featured article in The Guardian, February 2016
Patricia Kopatchinskaja: We all need madness in our worlds

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Why & How
by Patricia Kopatchinskaja

Why is one a musician?
Every story is different. In my case I was probably never asked if I wanted to be a musician. Both my parents are musicians and me showing some early violinistic talent I was just offered a professional education first in Moldova, later in Vienna. And so I try to make the best out of it.

I was also strongly attracted by composition which I studied with Prof. Eröd in Vienna. Composition had a radical influence on my way of experiencing and dealing with music. Contemporary music is the air I breathe. Composers are the musicians I feel most at ease with. I like to try out, discuss and play new pieces, preferably while the ink is still wet and no "experts" or rigid traditions impede freedom.

Composition and contemporary music influence my approach to older music. Also in "classical" music I feel compelled to dissect and reveal the construction and development of the pieces. To me an interpretation should show how the music created itself in the composers imagination, - with astonishment, colours, joy and sadness, pleasure and anxiety and of course with many surprises. Ideally one should get the impression of a first performance. Whence my conviction that Beethoven and the other classics should really be reinvented as modern music.

But is this not against the teachings of historical perfomance? I am the first to appreciate the importance of historical research, beginning with the book on Bach by jungle-doctor Albert Schweitzer up to the work of Stowell, Harnoncourt, Norrington and Herreweghe. Manuscripts can tell us a lot: e.g. after having seen Beethovens manuscript my attitude to the violin concerto became quite improvisatory. From all this we can learn what might have happened in the imagination of the composers and how to translate it in an authentic performance. And of course the historical recordings of Ysaye, Sarasate, Hubermann, Adolf Busch, Georges Enescu, Edwin Fischer, Maria Yudina and many others are an everlasting source of joy and inspiration.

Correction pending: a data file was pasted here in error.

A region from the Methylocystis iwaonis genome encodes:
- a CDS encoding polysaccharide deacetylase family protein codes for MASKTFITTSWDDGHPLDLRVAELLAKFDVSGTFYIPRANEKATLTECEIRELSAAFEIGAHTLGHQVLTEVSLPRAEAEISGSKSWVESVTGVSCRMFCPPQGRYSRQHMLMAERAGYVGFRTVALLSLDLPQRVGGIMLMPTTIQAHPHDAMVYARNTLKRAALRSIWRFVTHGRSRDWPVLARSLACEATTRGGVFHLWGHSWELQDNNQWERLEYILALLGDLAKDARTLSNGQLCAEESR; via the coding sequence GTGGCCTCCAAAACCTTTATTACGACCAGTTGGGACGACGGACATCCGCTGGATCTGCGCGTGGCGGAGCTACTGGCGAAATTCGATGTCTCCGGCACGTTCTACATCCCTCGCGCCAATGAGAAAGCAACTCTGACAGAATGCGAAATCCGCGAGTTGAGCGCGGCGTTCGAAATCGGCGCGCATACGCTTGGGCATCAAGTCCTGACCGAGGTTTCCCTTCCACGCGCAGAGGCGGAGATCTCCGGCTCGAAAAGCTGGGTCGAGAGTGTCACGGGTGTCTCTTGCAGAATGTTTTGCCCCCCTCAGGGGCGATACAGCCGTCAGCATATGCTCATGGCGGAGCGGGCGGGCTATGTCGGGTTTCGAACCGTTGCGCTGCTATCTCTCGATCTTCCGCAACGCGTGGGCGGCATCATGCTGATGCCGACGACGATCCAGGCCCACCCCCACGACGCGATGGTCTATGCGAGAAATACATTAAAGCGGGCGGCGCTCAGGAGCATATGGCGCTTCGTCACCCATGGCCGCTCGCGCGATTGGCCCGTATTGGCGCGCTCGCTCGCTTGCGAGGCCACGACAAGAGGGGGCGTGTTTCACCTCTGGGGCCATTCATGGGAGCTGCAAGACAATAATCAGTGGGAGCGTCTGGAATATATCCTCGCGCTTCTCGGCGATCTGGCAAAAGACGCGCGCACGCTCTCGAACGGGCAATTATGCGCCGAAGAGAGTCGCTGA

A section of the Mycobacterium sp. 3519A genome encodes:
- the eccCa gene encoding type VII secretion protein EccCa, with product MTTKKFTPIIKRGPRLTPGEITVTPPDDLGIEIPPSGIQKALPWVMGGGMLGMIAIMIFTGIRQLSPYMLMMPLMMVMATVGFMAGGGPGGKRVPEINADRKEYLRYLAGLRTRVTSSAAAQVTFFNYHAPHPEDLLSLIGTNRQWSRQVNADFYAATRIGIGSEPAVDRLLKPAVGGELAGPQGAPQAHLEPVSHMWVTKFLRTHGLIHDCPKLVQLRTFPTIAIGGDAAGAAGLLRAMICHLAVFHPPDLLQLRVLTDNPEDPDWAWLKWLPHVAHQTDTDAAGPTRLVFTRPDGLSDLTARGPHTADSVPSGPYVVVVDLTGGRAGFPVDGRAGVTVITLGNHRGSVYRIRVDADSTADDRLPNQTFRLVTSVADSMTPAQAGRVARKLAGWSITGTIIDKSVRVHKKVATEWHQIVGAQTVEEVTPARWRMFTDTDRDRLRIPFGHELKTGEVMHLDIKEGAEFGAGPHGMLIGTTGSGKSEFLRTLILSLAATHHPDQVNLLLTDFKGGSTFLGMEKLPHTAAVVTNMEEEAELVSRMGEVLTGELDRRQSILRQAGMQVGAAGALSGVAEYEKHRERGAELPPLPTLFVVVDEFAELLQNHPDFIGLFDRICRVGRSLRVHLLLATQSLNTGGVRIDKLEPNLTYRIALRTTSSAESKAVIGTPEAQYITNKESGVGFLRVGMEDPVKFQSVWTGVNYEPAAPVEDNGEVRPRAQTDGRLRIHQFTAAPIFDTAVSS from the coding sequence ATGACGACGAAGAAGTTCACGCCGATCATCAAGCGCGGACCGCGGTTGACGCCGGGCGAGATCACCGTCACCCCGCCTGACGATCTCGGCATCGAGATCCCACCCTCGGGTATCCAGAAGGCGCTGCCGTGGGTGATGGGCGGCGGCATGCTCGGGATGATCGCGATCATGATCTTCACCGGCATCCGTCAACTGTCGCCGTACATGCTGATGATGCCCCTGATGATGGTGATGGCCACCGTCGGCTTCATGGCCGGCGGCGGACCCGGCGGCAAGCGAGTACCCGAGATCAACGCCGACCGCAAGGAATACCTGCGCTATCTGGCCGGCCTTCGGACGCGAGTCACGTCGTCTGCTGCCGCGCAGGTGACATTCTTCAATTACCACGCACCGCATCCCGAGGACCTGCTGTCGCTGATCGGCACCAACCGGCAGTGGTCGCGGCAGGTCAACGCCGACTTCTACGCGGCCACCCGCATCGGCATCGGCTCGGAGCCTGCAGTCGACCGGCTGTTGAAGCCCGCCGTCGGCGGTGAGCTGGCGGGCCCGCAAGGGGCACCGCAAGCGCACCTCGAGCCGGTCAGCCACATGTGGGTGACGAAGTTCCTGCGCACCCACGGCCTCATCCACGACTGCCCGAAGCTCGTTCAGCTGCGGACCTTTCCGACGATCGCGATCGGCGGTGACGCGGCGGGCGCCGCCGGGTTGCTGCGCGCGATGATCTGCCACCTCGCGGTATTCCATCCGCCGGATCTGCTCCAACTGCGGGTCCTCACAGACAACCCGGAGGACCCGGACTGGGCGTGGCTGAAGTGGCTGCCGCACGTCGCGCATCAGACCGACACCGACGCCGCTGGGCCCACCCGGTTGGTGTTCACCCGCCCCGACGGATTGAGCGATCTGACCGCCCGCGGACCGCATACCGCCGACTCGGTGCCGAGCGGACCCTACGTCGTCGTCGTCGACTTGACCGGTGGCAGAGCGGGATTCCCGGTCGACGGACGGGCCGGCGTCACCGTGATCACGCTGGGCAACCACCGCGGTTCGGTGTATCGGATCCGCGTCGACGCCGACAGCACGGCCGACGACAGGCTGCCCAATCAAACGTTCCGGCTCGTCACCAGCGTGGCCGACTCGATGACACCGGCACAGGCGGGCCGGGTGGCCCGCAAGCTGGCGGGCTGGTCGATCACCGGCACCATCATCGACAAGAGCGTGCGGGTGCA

I feel however that a historically informed perfomance is not enough in itself. These are some arguments:
  • The idea of historical performance is often a contradiction in itself. In the Baroque and classical periods the only thing that was almost never played were historical pieces. People were curious, wanted new stuff. Todays lack of interest relative to modern music is a disturbing sign of a declining culture and civilisation.
  • Our audiences are not historical anymore. They have been educated (or spoiled) by Oscar Peterson, Glenn Gould, Elvis Presley, Gianna Nannini, the Stones, the Smashing Pumpkins, by world-music and the muzak and noises of modern cities. Anyway experienced concert goers know all the classical stuff already beforehand, partly because of the record industry. We will not reach modern ears and imaginations with the mostly polished, polite and predictable mechanical reproductions that the record industry wants to sell us as music. Following Diaghilevs famous phrase "étonnez-moi!" ("astonish me!") we have to find out what matters here and now for this public to create a "sensation",